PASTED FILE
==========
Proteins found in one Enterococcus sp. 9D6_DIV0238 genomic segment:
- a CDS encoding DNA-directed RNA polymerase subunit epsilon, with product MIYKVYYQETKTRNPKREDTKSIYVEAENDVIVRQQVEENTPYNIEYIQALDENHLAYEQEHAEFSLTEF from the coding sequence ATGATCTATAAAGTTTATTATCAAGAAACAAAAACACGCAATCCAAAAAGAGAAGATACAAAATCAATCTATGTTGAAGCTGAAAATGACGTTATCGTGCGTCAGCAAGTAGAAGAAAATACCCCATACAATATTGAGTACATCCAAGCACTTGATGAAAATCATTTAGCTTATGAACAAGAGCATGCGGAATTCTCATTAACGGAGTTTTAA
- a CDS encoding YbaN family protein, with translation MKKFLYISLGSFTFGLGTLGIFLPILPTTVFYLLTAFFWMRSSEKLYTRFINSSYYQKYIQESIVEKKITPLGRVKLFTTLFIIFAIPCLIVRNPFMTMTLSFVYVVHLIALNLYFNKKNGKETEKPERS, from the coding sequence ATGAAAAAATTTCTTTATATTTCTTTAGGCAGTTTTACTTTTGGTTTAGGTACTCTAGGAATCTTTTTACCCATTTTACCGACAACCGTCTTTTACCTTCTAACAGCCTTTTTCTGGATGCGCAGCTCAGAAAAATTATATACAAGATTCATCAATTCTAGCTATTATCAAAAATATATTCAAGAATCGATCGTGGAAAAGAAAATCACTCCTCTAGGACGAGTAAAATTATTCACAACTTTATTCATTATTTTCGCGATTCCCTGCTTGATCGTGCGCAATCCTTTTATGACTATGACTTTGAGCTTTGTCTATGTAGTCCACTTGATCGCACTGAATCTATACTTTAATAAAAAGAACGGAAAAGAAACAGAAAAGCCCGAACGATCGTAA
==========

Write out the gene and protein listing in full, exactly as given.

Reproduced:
Proteins found in one Enterococcus sp. 9D6_DIV0238 genomic segment:
- a CDS encoding DNA-directed RNA polymerase subunit epsilon, with product MIYKVYYQETKTRNPKREDTKSIYVEAENDVIVRQQVEENTPYNIEYIQALDENHLAYEQEHAEFSLTEF from the coding sequence ATGATCTATAAAGTTTATTATCAAGAAACAAAAACACGCAATCCAAAAAGAGAAGATACAAAATCAATCTATGTTGAAGCTGAAAATGACGTTATCGTGCGTCAGCAAGTAGAAGAAAATACCCCATACAATATTGAGTACATCCAAGCACTTGATGAAAATCATTTAGCTTATGAACAAGAGCATGCGGAATTCTCATTAACGGAGTTTTAA
- a CDS encoding YbaN family protein, with translation MKKFLYISLGSFTFGLGTLGIFLPILPTTVFYLLTAFFWMRSSEKLYTRFINSSYYQKYIQESIVEKKITPLGRVKLFTTLFIIFAIPCLIVRNPFMTMTLSFVYVVHLIALNLYFNKKNGKETEKPERS, from the coding sequence ATGAAAAAATTTCTTTATATTTCTTTAGGCAGTTTTACTTTTGGTTTAGGTACTCTAGGAATCTTTTTACCCATTTTACCGACAACCGTCTTTTACCTTCTAACAGCCTTTTTCTGGATGCGCAGCTCAGAAAAATTATATACAAGATTCATCAATTCTAGCTATTATCAAAAATATATTCAAGAATCGATCGTGGAAAAGAAAATCACTCCTCTAGGACGAGTAAAATTATTCACAACTTTATTCATTATTTTCGCGATTCCCTGCTTGATCGTGCGCAATCCTTTTATGACTATGACTTTGAGCTTTGTCTATGTAGTCCACTTGATCGCACTGAATCTATACTTTAATAAAAAGAACGGAAAAGAAACAGAAAAGCCCGAACGATCGTAA